Another Round of Human Rights Violations for the Sake of the Sochi 2014 Winter Olympics

Mikhail Mordasov/AFP/Getty Images via The Atlantic

Imminent domain has a new justification and it’s called the . Once again, the anticipation of the Olympics brings to light the slew of human rights violations that are permitted by countries as they prepare to host the games. So what is the real cost of hosting the ? We posed this question on ArchDaily last year in regards to Rio de Janeiro’s pick for hosting the 2014 World Cup and 2016 Olympic Summer Games.  And here we are again, looking at the controversies that surround building the site of the 2014 Winter Olympics in Sochi, , which has been preparing for the games for six years now since it won its bid in 2007. If Brazil’s practices with the favelas struck a nerve with human rights groups, Sochi’s is sure to spark more controversy.

More after the break.
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PowerWINDows: A Proposal for Skyscraper-Compatible Wind Turbines

Courtesy of University of Wollongong

Could a new revolution in wind-turbines be on its way? A team from Australia’s University of Wollongong (UOW) have collaborated with leading marine engineering firm Birdon Pty Ltd, to develop PowerWINDows – a new type of wind-to-energy converter that could potentially be appearing on near you soon.

Read more about this new idea after the break…

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Johannes Vermeer Award 2013 goes to Rem Koolhaas

© Fred Ernst

With the ambition of honoring and encouraging outstanding artistic talent, the Dutch state prize for the arts – the – has been awarded this year to architect and writer . The jury made a unanimous decision, citing Koolhaas’s critical contributions to architecture and urbanism since his career began with the publication of Delirious New York in 1975. 

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Build Your Own Neutra Home!

Kaufmann House, 1947 Palm Springs, CA / Richard Neutra, architect © Julius Schulman

The mid-century modern master, Richard Neutra was well known for his cutting edge . Since Julius Shulman immortalized his in his iconic photographs, Neutra’s bright, airy homes have widely been seen as the pinnacle of modernism and desirability. One problem though, they’re in high demand and it’s not exactly like they’re making any more Neutra buildings; in fact, quite the opposite is true and as a result they have become a pretty expensive commodity.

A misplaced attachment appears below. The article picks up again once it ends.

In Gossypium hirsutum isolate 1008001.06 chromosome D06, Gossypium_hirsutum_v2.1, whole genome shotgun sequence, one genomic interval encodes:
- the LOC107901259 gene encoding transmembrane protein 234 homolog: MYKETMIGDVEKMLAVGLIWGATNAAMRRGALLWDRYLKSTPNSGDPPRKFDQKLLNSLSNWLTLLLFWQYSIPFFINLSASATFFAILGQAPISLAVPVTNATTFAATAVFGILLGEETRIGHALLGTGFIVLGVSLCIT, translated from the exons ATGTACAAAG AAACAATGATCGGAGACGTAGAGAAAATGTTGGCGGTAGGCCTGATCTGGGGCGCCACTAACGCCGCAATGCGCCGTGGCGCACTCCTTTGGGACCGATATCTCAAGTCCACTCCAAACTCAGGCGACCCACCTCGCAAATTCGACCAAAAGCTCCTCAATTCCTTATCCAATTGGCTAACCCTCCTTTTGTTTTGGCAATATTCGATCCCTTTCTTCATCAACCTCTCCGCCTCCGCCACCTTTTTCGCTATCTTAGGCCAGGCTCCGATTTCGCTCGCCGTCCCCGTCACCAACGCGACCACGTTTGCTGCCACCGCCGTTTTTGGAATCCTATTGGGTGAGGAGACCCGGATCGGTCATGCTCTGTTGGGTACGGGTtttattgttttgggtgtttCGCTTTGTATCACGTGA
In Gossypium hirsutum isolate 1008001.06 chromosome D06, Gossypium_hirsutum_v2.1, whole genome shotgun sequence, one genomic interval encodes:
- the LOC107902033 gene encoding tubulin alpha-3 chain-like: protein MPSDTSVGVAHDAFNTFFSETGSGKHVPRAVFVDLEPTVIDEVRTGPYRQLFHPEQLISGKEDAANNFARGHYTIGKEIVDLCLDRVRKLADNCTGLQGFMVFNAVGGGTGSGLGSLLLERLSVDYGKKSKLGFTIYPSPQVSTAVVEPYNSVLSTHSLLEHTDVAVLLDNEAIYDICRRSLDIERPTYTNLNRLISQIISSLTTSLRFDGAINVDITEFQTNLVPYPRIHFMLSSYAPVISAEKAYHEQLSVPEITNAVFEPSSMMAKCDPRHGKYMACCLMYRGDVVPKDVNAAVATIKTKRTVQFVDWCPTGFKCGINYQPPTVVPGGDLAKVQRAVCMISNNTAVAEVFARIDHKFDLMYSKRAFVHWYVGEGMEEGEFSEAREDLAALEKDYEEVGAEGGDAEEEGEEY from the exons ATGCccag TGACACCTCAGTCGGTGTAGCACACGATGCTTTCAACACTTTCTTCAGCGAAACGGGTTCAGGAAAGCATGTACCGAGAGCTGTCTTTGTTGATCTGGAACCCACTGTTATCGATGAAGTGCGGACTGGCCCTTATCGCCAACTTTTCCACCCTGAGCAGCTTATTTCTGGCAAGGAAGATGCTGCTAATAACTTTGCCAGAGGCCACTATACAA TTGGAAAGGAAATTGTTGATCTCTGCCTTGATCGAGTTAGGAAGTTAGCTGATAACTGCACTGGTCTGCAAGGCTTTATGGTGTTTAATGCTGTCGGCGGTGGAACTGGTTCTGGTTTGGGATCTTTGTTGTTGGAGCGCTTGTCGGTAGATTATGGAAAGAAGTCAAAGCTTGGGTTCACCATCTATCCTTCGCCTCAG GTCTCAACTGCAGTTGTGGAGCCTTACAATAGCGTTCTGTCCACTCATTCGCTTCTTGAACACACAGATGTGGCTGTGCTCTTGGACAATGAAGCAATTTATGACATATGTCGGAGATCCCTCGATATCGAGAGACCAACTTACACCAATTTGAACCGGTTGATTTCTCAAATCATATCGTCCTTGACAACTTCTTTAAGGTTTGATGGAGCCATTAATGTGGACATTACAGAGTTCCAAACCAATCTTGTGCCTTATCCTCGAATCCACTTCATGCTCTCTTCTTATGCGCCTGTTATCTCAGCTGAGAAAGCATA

Read more about how to get your very own Neutra home after the break…

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MONU Magazine New Issue: Communal Urbanism

Courtesy of

MONU, a unique bi-annual international forum for artists, writers and designers that are working on topics of urban culture, development and , just released their newest issue #18 on the topic of ‘Communal Urbanism’. How should we live together? is the central question focusing on contemporary communal living in cities. According to Martin Abbott’s contribution “Learning to Live Together”, this is a question often discussed among the housemates of Berlin’s 40 year old communal “Hausprojekt Walde”. Rainer Langhans, one of the early members of the legendary “Kommune 1″, founded in Berlin in 1967, is convinced that in the future we will live increasingly communally. For more information on MONU’s latest issue, please visit here.

Happy 70th Birthday Peter Zumthor!

at the Steilneset Memorial. Image © Andrew Meredith

Sharing a birthday with I.M. Pei, Peter Zumthor (April 26, 1943) turns 70 years old today. Known for his sensuous materiality and attention to place, the 2009 Pritzker Laureate is one the most revered architects of the 20th century.

Although Zumthor has completed far fewer projects than architects of comparable renown, his work has had a resounding impact on the world of architecture. His buildings are mysterious and enticing, but show no signs of style or formal preconceptions. His concern is with context, experience and materiality, not aesthetic. Perhaps this is his most significant contribution to architecture: a truly meaningful architecture of place and experience.

We invite you to explore Zumthor’s work, both past and present, after the break…

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Happy 96th Birthday I.M. Pei

Le Grand Louvre © Greg Kristo

Ieoh Ming Pei, the Chinese-American architect who is arguably the greatest living member of the modernist generation of architects, turns 96 today. When he received his Pritzker Prize in 1983, the jury citation stated that he “has given this century some of its most beautiful interior spaces and exterior forms”.

Though known as a modernist, Pei has rejected the implications of globalism inherent in the “International Style“, instead advocating contextual development and variation in style. He has commented “the important distinction is between a stylistic approach to the design; and an analytical approach giving the process of due consideration to , place, and purpose”. On a trip to China in 1974 he even urged Chinese architects to look more to their architectural tradition, rather than designing in a western style.

Pei’s most well known work is likely his crystalline extension to the Louvre in Paris; other highly influential works include the Bank of China Tower in Hong Kong, the East Building of the National Gallery of Art in Washington DC and the JFK Presidential Library in Boston.

To celebrate ’s 96th birthday, we invite you to take a look over the catalog of his works here on ArchDaily, after the break…

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Wang Shu Honored as One of TIME 100’s Most Influential People

Ningbo History Museum © Lv Hengzhong, Courtesy of Amateur Architecture Studio

TIME Magazine has released their tenth-edition of the 100 issue, representing who they believe to be the world’s 100 most influential people in 2013. Gracing the list among music titan Jay-Z and Kickstarter CEO Perry Chen is architecture’s very own , who was honored for “successfully blending China’s quest for novel and eye-catching architecture with respect for traditional aesthetics.”